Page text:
A Fall Reading List for the Lifelong Learner
Ah, fall! Cooler temperatures, sharpened number two pencils, and a brand new outfit for the first day snapshots. But who says the kiddos get to have all the back-to-school fun?
Even though I didn’t always love school, I loved being a student (especially once I was free to choose my own classes!). There’s something exhilarating about opening your mind and heart to a new subject matter. You gain an ever deeper appreciation for everything you don’t know. This can be humbling, but freeing. And, I suspect, the seed of true wisdom. Consider Julia Child, consummate master of consommé and other French delicacies. She mused, “You’ll never know everything about anything, especially something you love.”
Even the experts have more to discover.
I graduated from my last degree program nearly fifteen years ago, but have intentionally continued my education ever since. I’ve been to conferences and workshops, signed up for online classes, and returned to a classroom of sorts last year to study for my yoga teacher certification. But the most dependable practice for lifelong learning is, of course, reading.
Here are some of the things on my fall reading list. (I may even buy myself a new pencil to kick off the “semester.”)
The 1619 Project by the New York Times
A team of editors and writers have put together a remarkably comprehensive study of slavery, on the occasion of the 400th anniversary of the first slave ship reaching the shores of Virginia. In addition to the historical essays, they commissioned a series of literary responses to major events in African American history. I’ve read two of the essays so far, and I keep finding myself literally agape. There is so much that I just did not know. The entire project is available online.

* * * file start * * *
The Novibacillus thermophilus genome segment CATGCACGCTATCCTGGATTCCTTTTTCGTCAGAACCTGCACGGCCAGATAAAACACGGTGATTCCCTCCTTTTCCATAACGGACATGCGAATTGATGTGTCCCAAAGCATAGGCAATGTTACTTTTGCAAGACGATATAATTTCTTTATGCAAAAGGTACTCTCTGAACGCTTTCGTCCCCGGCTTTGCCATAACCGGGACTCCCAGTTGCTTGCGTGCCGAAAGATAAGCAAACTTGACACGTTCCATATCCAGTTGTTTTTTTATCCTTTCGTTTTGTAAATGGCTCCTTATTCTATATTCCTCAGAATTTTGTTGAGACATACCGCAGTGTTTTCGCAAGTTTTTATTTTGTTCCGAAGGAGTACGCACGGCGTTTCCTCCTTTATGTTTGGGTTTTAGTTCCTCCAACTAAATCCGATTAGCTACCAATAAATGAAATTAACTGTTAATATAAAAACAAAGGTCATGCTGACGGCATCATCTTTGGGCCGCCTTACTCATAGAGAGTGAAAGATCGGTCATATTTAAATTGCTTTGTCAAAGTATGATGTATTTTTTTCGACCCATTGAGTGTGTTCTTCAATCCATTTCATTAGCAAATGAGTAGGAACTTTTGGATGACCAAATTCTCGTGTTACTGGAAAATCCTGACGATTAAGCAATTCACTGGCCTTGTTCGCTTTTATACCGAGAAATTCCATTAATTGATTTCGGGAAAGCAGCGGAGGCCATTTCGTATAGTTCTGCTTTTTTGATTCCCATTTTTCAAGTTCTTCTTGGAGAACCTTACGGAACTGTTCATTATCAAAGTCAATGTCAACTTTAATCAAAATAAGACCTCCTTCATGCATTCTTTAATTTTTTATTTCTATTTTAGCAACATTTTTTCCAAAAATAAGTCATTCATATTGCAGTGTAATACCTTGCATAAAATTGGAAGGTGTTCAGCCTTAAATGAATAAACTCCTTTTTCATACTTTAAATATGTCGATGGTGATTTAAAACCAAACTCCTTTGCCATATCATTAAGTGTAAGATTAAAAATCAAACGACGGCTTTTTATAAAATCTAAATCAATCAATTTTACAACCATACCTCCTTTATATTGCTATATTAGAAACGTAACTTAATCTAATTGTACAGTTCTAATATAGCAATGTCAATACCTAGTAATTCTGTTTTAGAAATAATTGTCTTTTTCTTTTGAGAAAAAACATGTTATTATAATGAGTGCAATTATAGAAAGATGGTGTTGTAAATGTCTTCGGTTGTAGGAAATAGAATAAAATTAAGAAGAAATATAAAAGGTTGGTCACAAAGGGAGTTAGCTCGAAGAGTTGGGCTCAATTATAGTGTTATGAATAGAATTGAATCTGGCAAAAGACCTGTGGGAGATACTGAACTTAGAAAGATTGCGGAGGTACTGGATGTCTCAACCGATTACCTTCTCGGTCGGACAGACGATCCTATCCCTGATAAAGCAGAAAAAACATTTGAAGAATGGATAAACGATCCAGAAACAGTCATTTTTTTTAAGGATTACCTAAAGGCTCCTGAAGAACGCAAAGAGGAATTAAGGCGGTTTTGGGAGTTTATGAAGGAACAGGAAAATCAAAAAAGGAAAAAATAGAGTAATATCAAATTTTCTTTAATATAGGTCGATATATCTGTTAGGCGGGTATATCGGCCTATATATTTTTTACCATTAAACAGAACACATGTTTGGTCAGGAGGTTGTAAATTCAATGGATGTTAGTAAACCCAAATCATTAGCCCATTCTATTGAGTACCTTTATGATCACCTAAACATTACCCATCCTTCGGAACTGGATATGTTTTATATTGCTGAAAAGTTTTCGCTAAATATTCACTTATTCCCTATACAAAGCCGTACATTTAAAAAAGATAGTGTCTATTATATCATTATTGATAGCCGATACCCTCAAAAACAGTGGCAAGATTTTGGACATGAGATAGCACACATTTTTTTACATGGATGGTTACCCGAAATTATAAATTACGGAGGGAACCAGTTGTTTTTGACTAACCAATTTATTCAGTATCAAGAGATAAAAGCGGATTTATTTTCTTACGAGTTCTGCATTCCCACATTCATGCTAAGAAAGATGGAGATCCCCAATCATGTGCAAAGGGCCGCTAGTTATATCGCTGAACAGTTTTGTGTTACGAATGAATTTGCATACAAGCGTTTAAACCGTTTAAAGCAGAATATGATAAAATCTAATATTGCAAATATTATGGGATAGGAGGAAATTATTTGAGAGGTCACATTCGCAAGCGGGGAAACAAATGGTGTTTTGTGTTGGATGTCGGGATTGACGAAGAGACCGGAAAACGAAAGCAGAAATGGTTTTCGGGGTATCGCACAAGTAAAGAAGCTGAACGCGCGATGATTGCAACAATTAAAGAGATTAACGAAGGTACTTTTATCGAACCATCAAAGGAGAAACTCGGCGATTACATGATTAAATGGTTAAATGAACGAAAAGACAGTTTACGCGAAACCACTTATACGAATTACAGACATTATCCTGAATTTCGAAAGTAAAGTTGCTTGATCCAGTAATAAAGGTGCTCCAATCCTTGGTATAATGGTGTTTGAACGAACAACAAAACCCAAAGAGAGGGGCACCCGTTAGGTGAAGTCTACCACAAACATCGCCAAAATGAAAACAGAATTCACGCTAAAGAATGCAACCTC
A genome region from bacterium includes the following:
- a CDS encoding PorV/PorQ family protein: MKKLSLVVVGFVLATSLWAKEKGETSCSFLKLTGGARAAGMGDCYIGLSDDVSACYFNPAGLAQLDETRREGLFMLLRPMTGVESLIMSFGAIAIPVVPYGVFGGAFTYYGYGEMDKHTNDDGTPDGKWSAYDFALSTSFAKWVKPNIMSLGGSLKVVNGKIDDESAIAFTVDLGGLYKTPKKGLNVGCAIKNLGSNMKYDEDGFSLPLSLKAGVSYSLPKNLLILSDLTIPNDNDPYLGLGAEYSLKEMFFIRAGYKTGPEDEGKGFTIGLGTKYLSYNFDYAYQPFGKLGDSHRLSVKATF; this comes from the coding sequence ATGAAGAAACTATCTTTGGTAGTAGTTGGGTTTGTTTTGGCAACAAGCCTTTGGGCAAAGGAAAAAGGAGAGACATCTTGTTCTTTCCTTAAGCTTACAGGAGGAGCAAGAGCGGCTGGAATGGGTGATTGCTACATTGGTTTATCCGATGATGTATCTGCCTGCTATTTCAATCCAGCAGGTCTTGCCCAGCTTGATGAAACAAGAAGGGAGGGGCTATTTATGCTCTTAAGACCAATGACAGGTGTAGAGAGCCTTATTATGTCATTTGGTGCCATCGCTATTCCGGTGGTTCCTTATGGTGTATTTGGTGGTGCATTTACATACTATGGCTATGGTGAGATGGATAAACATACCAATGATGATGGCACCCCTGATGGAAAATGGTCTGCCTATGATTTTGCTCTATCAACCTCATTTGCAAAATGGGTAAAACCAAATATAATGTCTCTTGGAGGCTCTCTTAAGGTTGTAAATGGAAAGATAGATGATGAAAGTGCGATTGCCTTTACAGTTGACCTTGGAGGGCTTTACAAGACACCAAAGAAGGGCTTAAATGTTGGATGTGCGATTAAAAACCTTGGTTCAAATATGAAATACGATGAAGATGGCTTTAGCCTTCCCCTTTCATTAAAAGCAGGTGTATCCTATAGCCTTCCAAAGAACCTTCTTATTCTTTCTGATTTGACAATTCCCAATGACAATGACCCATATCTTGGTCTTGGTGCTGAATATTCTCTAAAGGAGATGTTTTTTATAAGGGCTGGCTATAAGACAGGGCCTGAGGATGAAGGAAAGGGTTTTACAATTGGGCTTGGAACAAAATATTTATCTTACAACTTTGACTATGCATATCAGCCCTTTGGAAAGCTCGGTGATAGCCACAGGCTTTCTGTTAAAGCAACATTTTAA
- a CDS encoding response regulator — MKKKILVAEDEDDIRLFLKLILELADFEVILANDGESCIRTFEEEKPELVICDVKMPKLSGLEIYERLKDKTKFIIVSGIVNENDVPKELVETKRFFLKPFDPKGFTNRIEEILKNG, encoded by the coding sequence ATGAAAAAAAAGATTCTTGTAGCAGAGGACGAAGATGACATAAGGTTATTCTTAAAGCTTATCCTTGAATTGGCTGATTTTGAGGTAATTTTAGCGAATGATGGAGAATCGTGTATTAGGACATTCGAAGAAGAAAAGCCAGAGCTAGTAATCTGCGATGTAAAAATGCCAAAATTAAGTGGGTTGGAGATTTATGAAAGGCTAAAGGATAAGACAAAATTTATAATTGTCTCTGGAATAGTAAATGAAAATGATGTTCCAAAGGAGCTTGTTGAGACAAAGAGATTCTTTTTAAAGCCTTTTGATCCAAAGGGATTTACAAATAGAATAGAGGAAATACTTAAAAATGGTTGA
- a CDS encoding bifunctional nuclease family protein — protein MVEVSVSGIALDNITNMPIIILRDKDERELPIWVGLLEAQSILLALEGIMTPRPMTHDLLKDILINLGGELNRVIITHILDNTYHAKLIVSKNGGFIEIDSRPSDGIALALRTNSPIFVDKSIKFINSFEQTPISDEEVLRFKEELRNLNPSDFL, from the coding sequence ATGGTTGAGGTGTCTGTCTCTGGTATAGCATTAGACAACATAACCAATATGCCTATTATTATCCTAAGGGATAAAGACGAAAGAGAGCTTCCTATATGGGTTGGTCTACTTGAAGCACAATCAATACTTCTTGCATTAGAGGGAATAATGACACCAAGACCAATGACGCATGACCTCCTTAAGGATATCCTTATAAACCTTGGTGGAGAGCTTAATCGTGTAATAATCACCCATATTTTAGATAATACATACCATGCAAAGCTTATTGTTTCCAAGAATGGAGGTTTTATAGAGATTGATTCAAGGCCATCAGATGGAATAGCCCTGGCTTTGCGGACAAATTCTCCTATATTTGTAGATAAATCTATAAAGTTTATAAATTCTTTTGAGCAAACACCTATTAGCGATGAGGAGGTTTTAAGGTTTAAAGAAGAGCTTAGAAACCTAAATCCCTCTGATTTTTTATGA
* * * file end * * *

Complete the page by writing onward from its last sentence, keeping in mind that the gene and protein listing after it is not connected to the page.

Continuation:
Braiding Sweetgrass by Robin Wall Kimmerer
Earlier this year I was in a room full of poets and artists, and someone mentioned the book Braiding Sweetgrass. A full third of the room swooned. Like, it was straight out of a Victorian novel, only the object of their adoration was not a dashing gentleman, but a beautifully crafted epic of ecology, indigenous wisdom, and personal storytelling. I’ve been listening to the audiobook version. It is narrated by the immensely likable Kimmerer, a Potawatomi botany professor who often sounds like she’s smiling as she speaks. My husband has been mighty confused to find me listening in rapt attention to a chapter about lichen. Again: there is so much that I just did not know.
Good Bones by Maggie Smith and Sorry for your Troubles by Pádraig Ó Tuama.
A couple of years ago Smith’s poem Good Bones went viral. The book of poetry collected under that same name explores many of the same themes: the fear and vulnerability of mothering in a beautiful yet tragic world. I’m working my way through all of Ó Tuama’s work, and this one centered on conflict and hope is full of deeply moving narrative poems informed by the “Troubles” in Northern Ireland.
It strikes me that none of my reading list is particularly practical. I love a good how-to book, but it turns out my lifelong education tends more toward the liberal arts.
What will be on your reading list this fall?
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